We expect that each generation of Americans will have higher incomes than preceding ones — that, in other words, there will be upward absolute intergenerational mobility. Data from a report by the Economic Mobility Project suggest some reason for concern.
The data are for various generations of families with a man in his thirties, thereby holding stage of the work career constant. The question is how much family income (adjusted for inflation) increases across generations, with a generation defined as 30 years. As the following chart shows, the median income of these families increased by about $12,000 between 1964 and 1994. Between 1974 and 2004, in contrast, it increased by only $4,500. The gain from generation to generation declined. And this is despite the fact that a growing share of these families have two earners rather than just one.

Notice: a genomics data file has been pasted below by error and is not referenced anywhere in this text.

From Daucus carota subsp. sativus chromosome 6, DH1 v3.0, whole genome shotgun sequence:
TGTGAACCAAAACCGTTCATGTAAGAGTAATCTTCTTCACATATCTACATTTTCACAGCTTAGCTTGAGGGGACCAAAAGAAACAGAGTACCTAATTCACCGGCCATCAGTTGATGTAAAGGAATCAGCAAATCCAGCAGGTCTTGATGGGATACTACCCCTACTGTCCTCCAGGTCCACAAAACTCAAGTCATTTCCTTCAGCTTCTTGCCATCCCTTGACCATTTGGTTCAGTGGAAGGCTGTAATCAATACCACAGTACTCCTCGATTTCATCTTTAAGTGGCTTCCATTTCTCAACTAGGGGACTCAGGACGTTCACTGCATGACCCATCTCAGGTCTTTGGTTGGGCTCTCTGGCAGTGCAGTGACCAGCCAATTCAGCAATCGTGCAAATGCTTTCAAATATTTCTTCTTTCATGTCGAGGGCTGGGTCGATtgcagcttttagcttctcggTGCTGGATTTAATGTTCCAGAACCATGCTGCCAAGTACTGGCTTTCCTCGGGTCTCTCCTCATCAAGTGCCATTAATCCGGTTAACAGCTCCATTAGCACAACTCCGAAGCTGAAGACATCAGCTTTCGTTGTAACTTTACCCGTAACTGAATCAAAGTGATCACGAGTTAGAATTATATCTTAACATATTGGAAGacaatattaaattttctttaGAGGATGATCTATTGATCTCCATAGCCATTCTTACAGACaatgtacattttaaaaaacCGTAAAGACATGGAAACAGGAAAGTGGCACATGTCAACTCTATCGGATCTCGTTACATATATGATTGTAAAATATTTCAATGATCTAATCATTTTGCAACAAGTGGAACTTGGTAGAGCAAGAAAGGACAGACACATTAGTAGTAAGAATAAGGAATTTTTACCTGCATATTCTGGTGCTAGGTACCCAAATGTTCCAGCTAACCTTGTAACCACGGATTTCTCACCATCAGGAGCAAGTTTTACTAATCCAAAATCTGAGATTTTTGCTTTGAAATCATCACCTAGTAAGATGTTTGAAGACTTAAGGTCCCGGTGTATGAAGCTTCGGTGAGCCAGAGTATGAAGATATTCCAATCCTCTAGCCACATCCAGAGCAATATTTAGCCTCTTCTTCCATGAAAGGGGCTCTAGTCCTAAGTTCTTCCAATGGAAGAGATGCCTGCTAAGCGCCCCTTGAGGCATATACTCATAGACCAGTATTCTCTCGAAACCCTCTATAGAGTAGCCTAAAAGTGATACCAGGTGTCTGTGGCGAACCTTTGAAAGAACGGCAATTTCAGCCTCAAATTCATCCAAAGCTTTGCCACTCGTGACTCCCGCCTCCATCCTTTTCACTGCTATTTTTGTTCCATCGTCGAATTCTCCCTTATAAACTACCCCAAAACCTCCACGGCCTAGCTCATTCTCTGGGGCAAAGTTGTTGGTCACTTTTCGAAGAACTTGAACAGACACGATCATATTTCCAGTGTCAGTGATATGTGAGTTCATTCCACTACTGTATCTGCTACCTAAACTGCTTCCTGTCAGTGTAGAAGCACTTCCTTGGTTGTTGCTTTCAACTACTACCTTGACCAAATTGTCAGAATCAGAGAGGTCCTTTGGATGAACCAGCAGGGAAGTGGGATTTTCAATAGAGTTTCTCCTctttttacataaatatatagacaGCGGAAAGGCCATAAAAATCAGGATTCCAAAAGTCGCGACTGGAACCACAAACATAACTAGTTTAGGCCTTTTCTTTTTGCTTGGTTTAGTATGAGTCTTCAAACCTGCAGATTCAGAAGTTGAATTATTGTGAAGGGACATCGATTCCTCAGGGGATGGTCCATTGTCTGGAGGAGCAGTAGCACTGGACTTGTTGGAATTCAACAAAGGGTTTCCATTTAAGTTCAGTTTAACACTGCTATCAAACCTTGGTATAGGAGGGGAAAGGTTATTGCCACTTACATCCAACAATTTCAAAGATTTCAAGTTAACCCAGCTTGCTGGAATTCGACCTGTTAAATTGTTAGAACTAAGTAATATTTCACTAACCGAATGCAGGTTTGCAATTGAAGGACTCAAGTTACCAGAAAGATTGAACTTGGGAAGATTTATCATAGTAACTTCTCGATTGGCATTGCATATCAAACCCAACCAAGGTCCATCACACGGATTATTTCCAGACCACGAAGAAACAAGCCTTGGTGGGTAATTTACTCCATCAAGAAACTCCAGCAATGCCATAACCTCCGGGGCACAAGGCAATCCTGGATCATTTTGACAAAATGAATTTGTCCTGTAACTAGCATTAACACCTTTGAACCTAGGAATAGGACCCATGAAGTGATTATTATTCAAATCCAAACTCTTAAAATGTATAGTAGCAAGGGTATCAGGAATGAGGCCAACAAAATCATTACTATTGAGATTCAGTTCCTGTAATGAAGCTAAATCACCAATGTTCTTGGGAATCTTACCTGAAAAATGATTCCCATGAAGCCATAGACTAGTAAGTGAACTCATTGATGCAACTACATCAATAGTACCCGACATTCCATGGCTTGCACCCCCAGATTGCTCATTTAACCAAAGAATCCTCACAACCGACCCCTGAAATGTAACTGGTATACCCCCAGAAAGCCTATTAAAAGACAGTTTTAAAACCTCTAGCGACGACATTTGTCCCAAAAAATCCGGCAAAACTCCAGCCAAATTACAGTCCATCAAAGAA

This could be because economic growth slowed. Or it could be due to rising inequality; a larger and larger share of the economy’s growth has gone to families at the high end of the distribution and less and less of it to the rest.
The second chart here suggests that rising inequality may have been more important than slow economic growth. From 1964 to 1994, the average annual growth rate of GDP per capita was 2.2% and the growth rate of median income for families with a man in his thirties was 0.9%. From 1974 to 2004, GDP per capita grew at an annual rate of 2.0% while median income for families with a man in his thirties grew at 0.3%. The drop in income growth across generations was much sharper than the drop in growth of the economy.